Shrines, temples, temples within shrines, shrines within temples, they are everywhere we’ve visited, especially in this city and nearby Nara. Many Japanese consider themselves to be both Shinto and Buddhist, which explains the mix of practices. To show respect, wash hands before approaching a shrine. Toss in a coin, bow twice, clap twice, pray, then bow again. Cleanse in incense at temples, then bow once.
We wrapped up our organized tour in Kyoto, spending a couple sight-filled days with our new friends. With four extra days, Nancy and I took a couple side trips and saw a few more sights in this comfortable city. With a population of about 1.5 million, it’s not overwhelming like Tokyo.
April 7, 2017 – Torii Gates and Bamboo Forest
We took a short local train from Kurashiki, then a Shinkansen, arriving in Kyoto late in the morning, finding warmer, but mistier weather. After checking into our hotel, we walked back to the JR station, a huge complex, first going to the top for a cloudy view of the city (Team Stairs beat Team Escalator to the top, guess which one I was in). We had ramen for lunch, ordering from a machine. Mine came with a side order of rice and chicken that was better than the main dish. From there, we took a subway and walked to see the Fushimi-Inari-Taisha Shrine, with 10,000 torii gates and numerous small shrines dating back centuries. That may not be an exaggeration; we walked through hundreds of vermillion gates, but not nearly all of them. What an amazing place! With more time, I would climb to the top of the mountain.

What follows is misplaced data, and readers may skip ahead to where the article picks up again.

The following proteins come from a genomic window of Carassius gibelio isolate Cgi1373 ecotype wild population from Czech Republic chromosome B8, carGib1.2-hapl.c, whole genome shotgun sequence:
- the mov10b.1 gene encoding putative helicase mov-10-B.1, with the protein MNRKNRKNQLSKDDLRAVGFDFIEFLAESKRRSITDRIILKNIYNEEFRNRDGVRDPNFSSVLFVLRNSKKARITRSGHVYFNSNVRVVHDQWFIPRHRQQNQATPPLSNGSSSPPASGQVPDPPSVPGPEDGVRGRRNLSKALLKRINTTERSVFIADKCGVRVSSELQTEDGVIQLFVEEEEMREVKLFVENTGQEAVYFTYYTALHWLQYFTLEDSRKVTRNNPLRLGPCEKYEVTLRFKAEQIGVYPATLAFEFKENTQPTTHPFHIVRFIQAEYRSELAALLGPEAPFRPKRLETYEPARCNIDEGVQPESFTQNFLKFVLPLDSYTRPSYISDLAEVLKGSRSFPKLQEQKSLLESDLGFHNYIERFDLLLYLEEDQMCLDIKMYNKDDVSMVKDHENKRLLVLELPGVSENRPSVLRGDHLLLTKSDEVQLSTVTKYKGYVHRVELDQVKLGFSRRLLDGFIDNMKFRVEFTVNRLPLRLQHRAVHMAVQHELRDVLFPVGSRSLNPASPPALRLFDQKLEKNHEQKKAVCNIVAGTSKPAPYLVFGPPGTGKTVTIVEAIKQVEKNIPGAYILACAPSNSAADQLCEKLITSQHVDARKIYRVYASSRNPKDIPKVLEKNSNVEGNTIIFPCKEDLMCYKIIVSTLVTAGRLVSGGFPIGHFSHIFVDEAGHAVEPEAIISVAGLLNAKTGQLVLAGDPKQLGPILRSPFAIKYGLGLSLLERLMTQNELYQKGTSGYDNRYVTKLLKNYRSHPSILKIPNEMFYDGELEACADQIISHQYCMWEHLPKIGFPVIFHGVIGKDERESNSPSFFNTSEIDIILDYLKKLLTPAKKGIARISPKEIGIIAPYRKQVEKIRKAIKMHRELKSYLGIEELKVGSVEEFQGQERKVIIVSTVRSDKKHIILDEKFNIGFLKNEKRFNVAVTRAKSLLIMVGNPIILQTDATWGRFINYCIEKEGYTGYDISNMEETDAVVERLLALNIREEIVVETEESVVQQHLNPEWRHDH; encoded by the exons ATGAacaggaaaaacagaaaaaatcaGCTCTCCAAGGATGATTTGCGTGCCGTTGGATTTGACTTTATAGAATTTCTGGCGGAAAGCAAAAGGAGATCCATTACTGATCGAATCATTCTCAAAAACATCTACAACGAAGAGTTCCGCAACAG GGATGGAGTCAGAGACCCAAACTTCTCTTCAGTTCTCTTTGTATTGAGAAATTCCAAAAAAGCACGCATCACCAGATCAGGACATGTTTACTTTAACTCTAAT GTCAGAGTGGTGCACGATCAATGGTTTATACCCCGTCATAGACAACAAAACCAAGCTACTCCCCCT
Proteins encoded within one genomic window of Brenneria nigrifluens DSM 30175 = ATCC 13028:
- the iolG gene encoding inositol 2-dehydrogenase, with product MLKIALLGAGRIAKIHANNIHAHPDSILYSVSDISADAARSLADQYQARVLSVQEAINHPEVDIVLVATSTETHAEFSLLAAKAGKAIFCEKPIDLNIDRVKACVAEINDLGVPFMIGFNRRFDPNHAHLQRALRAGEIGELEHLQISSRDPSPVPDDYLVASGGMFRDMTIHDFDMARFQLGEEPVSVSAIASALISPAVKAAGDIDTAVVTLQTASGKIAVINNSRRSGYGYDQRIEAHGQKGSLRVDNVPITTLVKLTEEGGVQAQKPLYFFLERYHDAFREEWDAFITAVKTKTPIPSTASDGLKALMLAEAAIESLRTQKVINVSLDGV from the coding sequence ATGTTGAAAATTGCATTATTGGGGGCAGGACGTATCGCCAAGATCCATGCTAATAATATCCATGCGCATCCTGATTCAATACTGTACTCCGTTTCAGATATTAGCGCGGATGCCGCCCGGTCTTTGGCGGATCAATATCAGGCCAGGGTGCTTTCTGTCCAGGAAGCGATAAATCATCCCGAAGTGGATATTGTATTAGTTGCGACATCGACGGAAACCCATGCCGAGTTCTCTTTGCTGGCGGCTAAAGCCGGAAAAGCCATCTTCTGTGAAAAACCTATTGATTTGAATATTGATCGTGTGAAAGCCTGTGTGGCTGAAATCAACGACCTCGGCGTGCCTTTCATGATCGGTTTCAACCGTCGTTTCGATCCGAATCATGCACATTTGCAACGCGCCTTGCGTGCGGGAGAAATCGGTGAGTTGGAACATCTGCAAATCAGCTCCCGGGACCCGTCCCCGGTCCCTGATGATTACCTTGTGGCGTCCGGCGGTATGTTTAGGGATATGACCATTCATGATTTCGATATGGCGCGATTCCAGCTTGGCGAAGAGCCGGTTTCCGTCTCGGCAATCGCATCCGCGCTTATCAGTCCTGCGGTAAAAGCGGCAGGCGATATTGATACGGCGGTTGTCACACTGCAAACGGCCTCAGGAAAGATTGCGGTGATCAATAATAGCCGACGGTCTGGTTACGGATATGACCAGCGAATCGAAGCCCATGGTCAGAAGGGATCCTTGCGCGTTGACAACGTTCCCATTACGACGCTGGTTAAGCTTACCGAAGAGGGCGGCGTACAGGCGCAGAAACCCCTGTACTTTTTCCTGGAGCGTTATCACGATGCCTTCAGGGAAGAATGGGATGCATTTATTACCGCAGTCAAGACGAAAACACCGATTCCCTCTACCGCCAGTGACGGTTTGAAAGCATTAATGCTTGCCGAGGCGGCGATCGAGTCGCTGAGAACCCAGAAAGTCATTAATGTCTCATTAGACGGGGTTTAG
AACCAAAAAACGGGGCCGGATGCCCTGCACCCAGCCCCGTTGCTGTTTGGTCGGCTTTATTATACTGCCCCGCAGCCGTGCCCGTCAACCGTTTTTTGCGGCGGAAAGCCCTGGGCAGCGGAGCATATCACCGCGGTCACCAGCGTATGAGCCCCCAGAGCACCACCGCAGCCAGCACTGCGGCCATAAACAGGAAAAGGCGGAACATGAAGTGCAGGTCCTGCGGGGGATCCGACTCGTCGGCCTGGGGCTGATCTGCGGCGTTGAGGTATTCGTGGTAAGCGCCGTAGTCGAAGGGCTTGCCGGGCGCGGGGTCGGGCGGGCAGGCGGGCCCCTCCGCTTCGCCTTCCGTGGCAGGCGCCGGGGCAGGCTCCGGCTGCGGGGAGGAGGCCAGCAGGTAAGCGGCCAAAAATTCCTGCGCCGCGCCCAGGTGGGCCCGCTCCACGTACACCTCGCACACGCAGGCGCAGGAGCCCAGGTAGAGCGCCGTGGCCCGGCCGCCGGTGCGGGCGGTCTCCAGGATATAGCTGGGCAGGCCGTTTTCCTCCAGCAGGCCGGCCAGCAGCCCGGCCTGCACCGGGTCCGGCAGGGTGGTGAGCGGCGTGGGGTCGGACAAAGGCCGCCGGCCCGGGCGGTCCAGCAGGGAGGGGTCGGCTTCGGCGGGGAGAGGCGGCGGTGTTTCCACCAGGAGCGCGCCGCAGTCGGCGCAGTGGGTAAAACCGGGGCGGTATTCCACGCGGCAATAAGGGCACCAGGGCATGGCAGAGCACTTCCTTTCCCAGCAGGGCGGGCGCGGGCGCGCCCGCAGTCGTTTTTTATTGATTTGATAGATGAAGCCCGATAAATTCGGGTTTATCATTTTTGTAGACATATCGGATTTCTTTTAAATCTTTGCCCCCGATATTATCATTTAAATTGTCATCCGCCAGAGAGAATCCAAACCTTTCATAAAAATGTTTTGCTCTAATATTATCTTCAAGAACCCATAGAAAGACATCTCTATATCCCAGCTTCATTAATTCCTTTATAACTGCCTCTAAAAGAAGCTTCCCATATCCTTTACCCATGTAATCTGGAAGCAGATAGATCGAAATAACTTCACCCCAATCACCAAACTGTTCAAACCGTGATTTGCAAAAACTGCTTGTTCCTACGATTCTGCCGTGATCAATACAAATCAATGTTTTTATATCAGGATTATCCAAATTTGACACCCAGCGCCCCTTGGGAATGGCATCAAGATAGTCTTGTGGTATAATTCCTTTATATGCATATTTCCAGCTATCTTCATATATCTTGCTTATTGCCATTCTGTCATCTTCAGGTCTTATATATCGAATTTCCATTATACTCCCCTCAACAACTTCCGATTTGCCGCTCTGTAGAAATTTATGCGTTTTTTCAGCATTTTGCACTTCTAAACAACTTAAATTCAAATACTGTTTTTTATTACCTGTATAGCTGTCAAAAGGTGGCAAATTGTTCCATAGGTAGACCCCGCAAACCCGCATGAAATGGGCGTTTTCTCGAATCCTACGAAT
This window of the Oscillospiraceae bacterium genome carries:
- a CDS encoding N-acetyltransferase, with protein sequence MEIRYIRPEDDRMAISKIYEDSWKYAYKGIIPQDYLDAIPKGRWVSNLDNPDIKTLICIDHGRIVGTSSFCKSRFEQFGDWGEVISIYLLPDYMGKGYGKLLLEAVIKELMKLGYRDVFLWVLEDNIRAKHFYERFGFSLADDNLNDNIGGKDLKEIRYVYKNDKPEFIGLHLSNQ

When I saw Mari pull a cute, facecloth-sized towels from her bag, I realized why these are for sale everywhere; almost none of the restrooms provide towels, conserving paper to help make up for the excess packaging on most purchased items. We took a subway and train to our next stop: the bamboo grove in the Arashiyama district of western Kyoto. Mari challenged us to come up with a haiku about the bamboo forest, here’s mine:
Leafy green columns
Dark and peaceful in the mist
Unseen birds chirping
Another our walk, I had another yummy crepe served like an ice cream cone, served from the side of a small van. Back in town, we picked up dinner in the Isetan basement, salad and a mango smoothie. Nancy and I had a bit of a challenge getting connected to WiFi and had to arrange a call from an English-speaking tech specialist.
April 8 – Temples, Tea Ceremony, and Farewell Dinner
Beep-boop, beep-boop, chirp, chirp-chirp, beep-boop, beep-boop, chirp, chirp-chirp, … these sounds are found at every signal we’ve encountered throughout Japan. We heard them throughout the night in our hotel room across from the train station. (Window opened to get some air). We were pleased to discover that breakfast was included, though this time it was a very crowded place with a much smaller selection than our first hotel, in Tokyo.